Blog

Eric Tompkins
Sep 12, 2014

New Code Editor - Ace

A few weeks ago we changed the code editor that we use in Branch CMS to the wonderful Ace editor.  This decision did not come lightly and we spent quite a bit of time evaluating different editors. The candidates came down to CodeMirror and Ace. We ultimately picked Ace because we were impressed by the default behaviors, it's customizability, performance and who is maintaining it (the guys behind the Cloud9 IDE). 

Here is how the editor looked when we first implemented it. It's a nice, clean editor and if you look closely you can see that code folding is supported by the little arrows next to the line numbers.

Ace editor - basic implimentation

Improving the Editor

Since we first integrated the Ace editor we have been working on improving our basic implementation. There were four major things that we wanted to accomplish in this update.

1) One of the wonderful things about Ace is that it's very customizable. We wanted to give developers the ability to customize the editor to suit their needs. 

2) Ace editor has a ton of keyboard shortcuts that you will often find in other well-built desktop code editors. We wanted to make it easy to find out what those keyboard shortcuts are. 

3) Due to it's customizability, its possible to integrate some cool third-party code like Emmet. (Hint - we did this!)

4) Another thing that we wanted was the ability to take the editor full screen. 

The Toolbar

To accomplish some of the above goals we added a toolbar to the editor.

Editor toolbar

Right now the toolbar has three buttons. They are in order:

  1. Fullscreen
  2. Settings
  3. Help

Fullscreen

Fullscreen button Clicking the fullscreen button will take the editor fullscreen. Clicking the button again will return the editor to it's original size.

Settings

Settings button Clicking the settings button will open a panel to the right of the editor showing the settings that you can change. You can also click Cmd-, (Mac) or Ctrl-, (PC) to show the settings panel (note that cursor focus has to be within the editor).

Settings panel

When you save your settings you can choose to update the settings just for yourself or for all users. You can do that by changing the "Who do the settings apply to?" field. 

Here are the things that you can change.

  • Theme
  • Font size
  • Key binding
  • Line wrapping
  • Show invisibles
  • Show indent guides

As you change settings you can see the result of the change immediately. 

Theme

There are a large number of themes that you can choose from. About half are light themes and the other are dark themes.  The default theme is TextMate.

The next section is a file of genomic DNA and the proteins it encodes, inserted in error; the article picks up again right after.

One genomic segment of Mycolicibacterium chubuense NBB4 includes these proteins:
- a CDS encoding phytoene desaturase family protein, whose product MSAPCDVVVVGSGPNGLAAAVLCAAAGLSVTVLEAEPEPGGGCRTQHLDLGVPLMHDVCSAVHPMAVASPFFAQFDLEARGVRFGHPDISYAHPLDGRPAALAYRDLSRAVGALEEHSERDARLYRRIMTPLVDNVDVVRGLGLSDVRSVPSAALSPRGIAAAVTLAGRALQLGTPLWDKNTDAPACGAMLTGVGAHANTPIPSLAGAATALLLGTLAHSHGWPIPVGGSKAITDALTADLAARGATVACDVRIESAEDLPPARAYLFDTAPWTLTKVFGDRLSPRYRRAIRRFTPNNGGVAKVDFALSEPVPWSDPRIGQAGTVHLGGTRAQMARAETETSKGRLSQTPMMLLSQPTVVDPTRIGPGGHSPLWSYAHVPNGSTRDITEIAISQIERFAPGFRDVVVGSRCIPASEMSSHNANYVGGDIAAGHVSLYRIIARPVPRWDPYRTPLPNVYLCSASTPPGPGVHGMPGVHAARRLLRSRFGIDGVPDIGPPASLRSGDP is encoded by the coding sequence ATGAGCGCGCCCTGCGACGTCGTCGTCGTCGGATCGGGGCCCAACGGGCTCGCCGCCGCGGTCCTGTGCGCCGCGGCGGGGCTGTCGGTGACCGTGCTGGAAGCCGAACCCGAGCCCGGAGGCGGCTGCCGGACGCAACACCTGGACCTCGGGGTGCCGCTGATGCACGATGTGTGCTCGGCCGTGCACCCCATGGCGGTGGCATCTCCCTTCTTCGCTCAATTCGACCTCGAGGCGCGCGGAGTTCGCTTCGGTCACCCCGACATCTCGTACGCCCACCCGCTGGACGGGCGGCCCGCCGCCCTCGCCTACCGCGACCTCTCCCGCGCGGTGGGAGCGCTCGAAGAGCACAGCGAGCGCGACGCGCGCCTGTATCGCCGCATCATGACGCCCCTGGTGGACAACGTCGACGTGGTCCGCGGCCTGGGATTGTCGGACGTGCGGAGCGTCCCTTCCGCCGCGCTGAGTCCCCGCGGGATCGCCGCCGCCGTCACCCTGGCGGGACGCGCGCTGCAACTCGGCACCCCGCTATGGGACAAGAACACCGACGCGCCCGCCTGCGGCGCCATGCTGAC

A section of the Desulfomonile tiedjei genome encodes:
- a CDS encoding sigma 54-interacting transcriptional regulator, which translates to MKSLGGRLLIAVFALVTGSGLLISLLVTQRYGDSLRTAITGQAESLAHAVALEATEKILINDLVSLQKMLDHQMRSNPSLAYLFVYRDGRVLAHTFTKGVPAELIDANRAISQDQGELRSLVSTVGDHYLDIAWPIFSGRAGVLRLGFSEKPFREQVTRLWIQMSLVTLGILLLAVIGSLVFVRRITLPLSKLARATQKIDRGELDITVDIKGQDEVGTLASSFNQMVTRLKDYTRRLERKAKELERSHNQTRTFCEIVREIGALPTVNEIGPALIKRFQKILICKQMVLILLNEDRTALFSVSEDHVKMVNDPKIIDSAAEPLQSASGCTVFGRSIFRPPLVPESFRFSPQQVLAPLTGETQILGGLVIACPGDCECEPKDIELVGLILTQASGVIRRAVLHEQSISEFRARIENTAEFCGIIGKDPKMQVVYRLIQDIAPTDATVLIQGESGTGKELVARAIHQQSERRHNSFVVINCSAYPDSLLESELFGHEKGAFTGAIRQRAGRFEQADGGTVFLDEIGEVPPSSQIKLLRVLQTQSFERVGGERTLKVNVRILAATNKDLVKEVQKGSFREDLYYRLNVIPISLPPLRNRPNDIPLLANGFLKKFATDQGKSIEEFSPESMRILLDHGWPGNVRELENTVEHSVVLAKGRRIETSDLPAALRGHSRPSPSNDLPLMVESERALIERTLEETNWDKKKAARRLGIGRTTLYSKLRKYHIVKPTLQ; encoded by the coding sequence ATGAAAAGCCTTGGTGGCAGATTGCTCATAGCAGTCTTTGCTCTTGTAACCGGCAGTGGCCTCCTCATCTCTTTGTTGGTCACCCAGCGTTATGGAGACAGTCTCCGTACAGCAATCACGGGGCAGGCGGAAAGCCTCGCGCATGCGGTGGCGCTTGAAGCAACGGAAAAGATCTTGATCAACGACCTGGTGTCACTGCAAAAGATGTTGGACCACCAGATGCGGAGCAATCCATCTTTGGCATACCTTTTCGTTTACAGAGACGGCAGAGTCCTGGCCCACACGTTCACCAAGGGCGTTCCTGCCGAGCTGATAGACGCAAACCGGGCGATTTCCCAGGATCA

Font Size

Choose a font size to increase or decrease the font size. The default font size is 12.

Key Binding

For those geeks out there you can change the key bindings for the editor. The choices are "Ace (default)", "Vim" or "Emacs".  

Note that even when the key binding is changed the Ace keyboard shortcuts are still available when you are in writing mode. 

Line Wrapping

You can turn on or off line wrapping. The default is to have it off. 

Show Invisibles

Showing invisibles will show you space and other white-space characters. The default is 'No'. 

Show Indent Guides

It's often helpful to see how your code is indented. A slight vertical line will show the indent levels of your code. The default value is 'Yes'.

Help

Help button Clicking the help button will show the help panel. You can also click F1 to show the settings panel (note that cursor focus has to be within the editor).

Help panel

There is a lot of stuff that you can do with the editor. The settings panel is an attempt to help you learn the editor. 

The information shown includes:

  • Links to Vim and Emacs key bindings.
  • Links to information about Emmet.
  • Keyboard shortcuts for both Mac and PC.

Note that the keyboard shortcuts only work when your cursor is within the editor. 

Emmet Support

Emmet is a plugin that greatly improves your HTML and CSS workflow. Essentially you can type some short-code, hit Tab and then have a bunch of HTML or CSS code automatically generated.  I encourage you to visit their website and learn about the short-codes. 

Conclusion

We have more plans for the code editor. Some of this includes:

  • Using the editor for Templates and Snippets.
  • Better integration of Branch Code into the editor.
  • Syntax highlighting for Branch Code.

We welcome your feedback and suggestions on how we can make code editing within Branch CMS even better.

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